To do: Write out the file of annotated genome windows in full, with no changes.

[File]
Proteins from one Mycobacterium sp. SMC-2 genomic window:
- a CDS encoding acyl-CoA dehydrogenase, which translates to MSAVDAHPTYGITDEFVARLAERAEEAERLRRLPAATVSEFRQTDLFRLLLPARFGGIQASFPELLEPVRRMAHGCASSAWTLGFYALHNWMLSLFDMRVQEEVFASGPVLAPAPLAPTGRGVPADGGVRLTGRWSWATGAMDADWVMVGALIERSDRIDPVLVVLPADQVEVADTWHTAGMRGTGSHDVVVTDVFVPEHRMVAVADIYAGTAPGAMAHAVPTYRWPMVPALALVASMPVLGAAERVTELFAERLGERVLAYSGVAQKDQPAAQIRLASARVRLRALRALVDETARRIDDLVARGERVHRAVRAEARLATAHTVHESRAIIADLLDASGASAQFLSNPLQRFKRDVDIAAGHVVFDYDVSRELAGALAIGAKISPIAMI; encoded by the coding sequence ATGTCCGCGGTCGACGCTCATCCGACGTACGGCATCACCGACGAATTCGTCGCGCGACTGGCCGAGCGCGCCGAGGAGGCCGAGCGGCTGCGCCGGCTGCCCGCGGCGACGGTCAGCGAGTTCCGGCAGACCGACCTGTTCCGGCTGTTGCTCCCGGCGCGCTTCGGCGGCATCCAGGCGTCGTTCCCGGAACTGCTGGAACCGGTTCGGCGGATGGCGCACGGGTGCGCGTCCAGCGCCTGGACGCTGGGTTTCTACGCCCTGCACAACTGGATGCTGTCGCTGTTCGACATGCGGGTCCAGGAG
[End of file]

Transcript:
Proteins from one Mycobacterium sp. SMC-2 genomic window:
- a CDS encoding acyl-CoA dehydrogenase, which translates to MSAVDAHPTYGITDEFVARLAERAEEAERLRRLPAATVSEFRQTDLFRLLLPARFGGIQASFPELLEPVRRMAHGCASSAWTLGFYALHNWMLSLFDMRVQEEVFASGPVLAPAPLAPTGRGVPADGGVRLTGRWSWATGAMDADWVMVGALIERSDRIDPVLVVLPADQVEVADTWHTAGMRGTGSHDVVVTDVFVPEHRMVAVADIYAGTAPGAMAHAVPTYRWPMVPALALVASMPVLGAAERVTELFAERLGERVLAYSGVAQKDQPAAQIRLASARVRLRALRALVDETARRIDDLVARGERVHRAVRAEARLATAHTVHESRAIIADLLDASGASAQFLSNPLQRFKRDVDIAAGHVVFDYDVSRELAGALAIGAKISPIAMI; encoded by the coding sequence ATGTCCGCGGTCGACGCTCATCCGACGTACGGCATCACCGACGAATTCGTCGCGCGACTGGCCGAGCGCGCCGAGGAGGCCGAGCGGCTGCGCCGGCTGCCCGCGGCGACGGTCAGCGAGTTCCGGCAGACCGACCTGTTCCGGCTGTTGCTCCCGGCGCGCTTCGGCGGCATCCAGGCGTCGTTCCCGGAACTGCTGGAACCGGTTCGGCGGATGGCGCACGGGTGCGCGTCCAGCGCCTGGACGCTGGGTTTCTACGCCCTGCACAACTGGATGCTGTCGCTGTTCGACATGCGGGTCCAGGAG